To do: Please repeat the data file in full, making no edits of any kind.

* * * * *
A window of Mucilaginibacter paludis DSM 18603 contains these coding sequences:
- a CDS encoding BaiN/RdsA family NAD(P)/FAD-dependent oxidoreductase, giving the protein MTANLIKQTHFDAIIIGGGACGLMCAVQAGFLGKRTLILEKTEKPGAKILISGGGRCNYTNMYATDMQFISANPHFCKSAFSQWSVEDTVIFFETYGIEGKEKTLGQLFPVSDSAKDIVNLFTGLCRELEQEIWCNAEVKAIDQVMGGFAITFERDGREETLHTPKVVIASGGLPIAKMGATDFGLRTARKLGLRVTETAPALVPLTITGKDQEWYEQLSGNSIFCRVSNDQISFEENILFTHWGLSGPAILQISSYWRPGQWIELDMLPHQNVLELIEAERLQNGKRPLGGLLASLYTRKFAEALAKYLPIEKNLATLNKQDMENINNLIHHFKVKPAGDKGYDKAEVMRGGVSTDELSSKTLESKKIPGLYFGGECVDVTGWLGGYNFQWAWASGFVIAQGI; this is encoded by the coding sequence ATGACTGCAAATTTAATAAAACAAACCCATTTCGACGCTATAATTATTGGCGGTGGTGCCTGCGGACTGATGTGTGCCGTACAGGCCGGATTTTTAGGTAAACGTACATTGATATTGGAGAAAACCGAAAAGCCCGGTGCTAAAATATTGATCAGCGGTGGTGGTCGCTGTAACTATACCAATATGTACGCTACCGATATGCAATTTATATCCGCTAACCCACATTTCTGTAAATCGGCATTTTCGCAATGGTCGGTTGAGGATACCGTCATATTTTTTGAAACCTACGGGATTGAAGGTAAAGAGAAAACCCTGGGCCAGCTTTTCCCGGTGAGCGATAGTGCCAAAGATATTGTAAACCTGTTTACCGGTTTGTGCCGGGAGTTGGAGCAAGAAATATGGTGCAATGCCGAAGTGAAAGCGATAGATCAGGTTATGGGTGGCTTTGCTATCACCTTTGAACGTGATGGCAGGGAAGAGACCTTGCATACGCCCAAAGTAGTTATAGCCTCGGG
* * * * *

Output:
A window of Mucilaginibacter paludis DSM 18603 contains these coding sequences:
- a CDS encoding BaiN/RdsA family NAD(P)/FAD-dependent oxidoreductase, giving the protein MTANLIKQTHFDAIIIGGGACGLMCAVQAGFLGKRTLILEKTEKPGAKILISGGGRCNYTNMYATDMQFISANPHFCKSAFSQWSVEDTVIFFETYGIEGKEKTLGQLFPVSDSAKDIVNLFTGLCRELEQEIWCNAEVKAIDQVMGGFAITFERDGREETLHTPKVVIASGGLPIAKMGATDFGLRTARKLGLRVTETAPALVPLTITGKDQEWYEQLSGNSIFCRVSNDQISFEENILFTHWGLSGPAILQISSYWRPGQWIELDMLPHQNVLELIEAERLQNGKRPLGGLLASLYTRKFAEALAKYLPIEKNLATLNKQDMENINNLIHHFKVKPAGDKGYDKAEVMRGGVSTDELSSKTLESKKIPGLYFGGECVDVTGWLGGYNFQWAWASGFVIAQGI; this is encoded by the coding sequence ATGACTGCAAATTTAATAAAACAAACCCATTTCGACGCTATAATTATTGGCGGTGGTGCCTGCGGACTGATGTGTGCCGTACAGGCCGGATTTTTAGGTAAACGTACATTGATATTGGAGAAAACCGAAAAGCCCGGTGCTAAAATATTGATCAGCGGTGGTGGTCGCTGTAACTATACCAATATGTACGCTACCGATATGCAATTTATATCCGCTAACCCACATTTCTGTAAATCGGCATTTTCGCAATGGTCGGTTGAGGATACCGTCATATTTTTTGAAACCTACGGGATTGAAGGTAAAGAGAAAACCCTGGGCCAGCTTTTCCCGGTGAGCGATAGTGCCAAAGATATTGTAAACCTGTTTACCGGTTTGTGCCGGGAGTTGGAGCAAGAAATATGGTGCAATGCCGAAGTGAAAGCGATAGATCAGGTTATGGGTGGCTTTGCTATCACCTTTGAACGTGATGGCAGGGAAGAGACCTTGCATACGCCCAAAGTAGTTATAGCCTCGGG